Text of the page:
Now did you go to many record stores back in the day as I know NJ had a bunch of them that are sadly now closed. Did you ever get a chance to visit Rock N Roll Heaven while it was open? How about Bleeker Bob’s in the city?
Hell yes. We would to Rock 'n Roll Heaven twice a month, that place was the best. I went to Bleeker Bob's a bunch too and it was a little overrated because I wanted metal and no place was better than R n R Heaven. R n R started out in the flea market on Route 1 in New Brunswick, which was a great collection of material. I still go to Vintage Vinyl in Fords, NJ to thumb through discs. That's the best store that I go to. 

Now back then when you brought a release was looking at the album cover a big deal to you? Was there anything that you brought back then that you absolutely hated after you brought it?
Of course, I'd study the cover and say this has to be awesome in some cases you win and others you lose. When I saw Show No Mercy and Jeff Hannemen was playing guitar with an upside down cross on the back cover, there was no way I was not buying it and that was a huge win. Nuns Have No Fun was another huge win.

How did you discover fanzines and tape trading? Did you do any tape trading? If so around how many people and was there any demos that you were looking for? Now about fanzines what were some of the early ones that you checked out? How close were you with John Kraus (rip my friend) and his Speedzine and how did you found out about him killing himself?
I found the fanzines at the old record stores along with the demos then I started writing people like Gene Khoury, who was an underground metal encyclopedia. When he sent us that Death demo, it blew us away. I cannot believe that they never put Corpse Grinder onto a CD. To this day, I like the Death demo better than any disc they released; same goes for the Love You to Deth Megadeth demo and Power In Black by Overkill. I was huge into the tape-trading scene and enjoyed writing people all over.  Demos were better than most of the label releases. I go to Reverbnation today and there are some good bands on there too, again some better than what is on a label.
I still have a box of the old zines in my basement. The Wild Rag was good one and magazine quality. Metal Curse, AAARRGHHH!!, Violent Noise, Metal Mania, Dethrip, Maximum Rock n Roll, Metal Forces, Disorderly, Future Thrash, etc. there were so many great fanzines that were totally organic and written without financial gain being the goal, music was the goal-period! As for John Kraus and Speedzine, I found out after we reformed. Dave Fesette told me and I was in disbelief. He was always a genuinely good guy. He semi managed us for a while and he is the one who filmed us during the very few live shows that were filmed. He always watched out for Debbie whenever we were playing. She was my girlfriend and we are still together to this day with two children. I always appreciated how he took care of her at some of those clubs. Typing this now and can still hear him saying, "Debbie..." I think he said her name 100 times a night. It is so fucking tragic that he was driven to that point and he will be missed. He has a special place in my life and I hope he is at peace.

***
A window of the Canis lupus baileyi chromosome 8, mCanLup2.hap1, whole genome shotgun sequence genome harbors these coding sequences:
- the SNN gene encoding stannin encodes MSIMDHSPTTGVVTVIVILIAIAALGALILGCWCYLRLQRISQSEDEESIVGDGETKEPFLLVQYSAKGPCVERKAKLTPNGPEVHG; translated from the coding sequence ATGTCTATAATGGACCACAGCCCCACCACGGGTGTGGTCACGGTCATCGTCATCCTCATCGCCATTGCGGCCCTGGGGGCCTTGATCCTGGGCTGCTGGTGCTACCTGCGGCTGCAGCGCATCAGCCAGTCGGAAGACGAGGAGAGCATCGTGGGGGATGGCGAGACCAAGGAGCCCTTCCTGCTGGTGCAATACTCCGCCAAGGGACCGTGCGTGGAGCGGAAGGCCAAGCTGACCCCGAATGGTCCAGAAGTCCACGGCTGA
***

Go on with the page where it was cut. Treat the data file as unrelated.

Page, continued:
Now were you in any bands before Oblivion? If so did they record any stuff? Looking back what do you think of Oblivion’s debut demo and the “Intention to Kill” demos which you do not play on? How did you end up being the bass player in the band?
I was in a band that never played out other than basements and never recorded called Infernal Noise. It was very Helhammer meets Slayer. It was not anything serious. It was me and my two longest friends in life (Tony Petrocelli-United Blood, RagStew, Minus-Us, Hate Wagon, Deaf Horn) and Todd Walsh-United Blood and Chronic Death) with various drummers. I did some vocals and it was totally a learning experience. A lot of time hanging in Todd's bedroom and riffing.
In regard to the first two demos - I LOVED THEM! I was blown away the first time I heard it and I said to myself "I will be in that band" when I found out they were from Toms River. I thought they were going to break big as soon as Intention to Kill came out. It was at the forefront of thrash and it kicked ass. That demo was never produced. They went in recorded it live and never mixed it. It's as raw and menacing as anything that has ever come from the NJ underground scene. They recorded it just to get Roadracer a copy because they were very interested along with Combat. I was surprised that they broke up then we met Mike through work at a land surveying company (me, Mike and George were all surveyors). He formed Cyprus and I do not know why he did not keep pursing Oblivion with the intense interest it was getting. I do know that Mike likes change and creating new projects. I really wanted to do Oblivion so Mike agreed and he quit Cyprus and we tried to build the name again.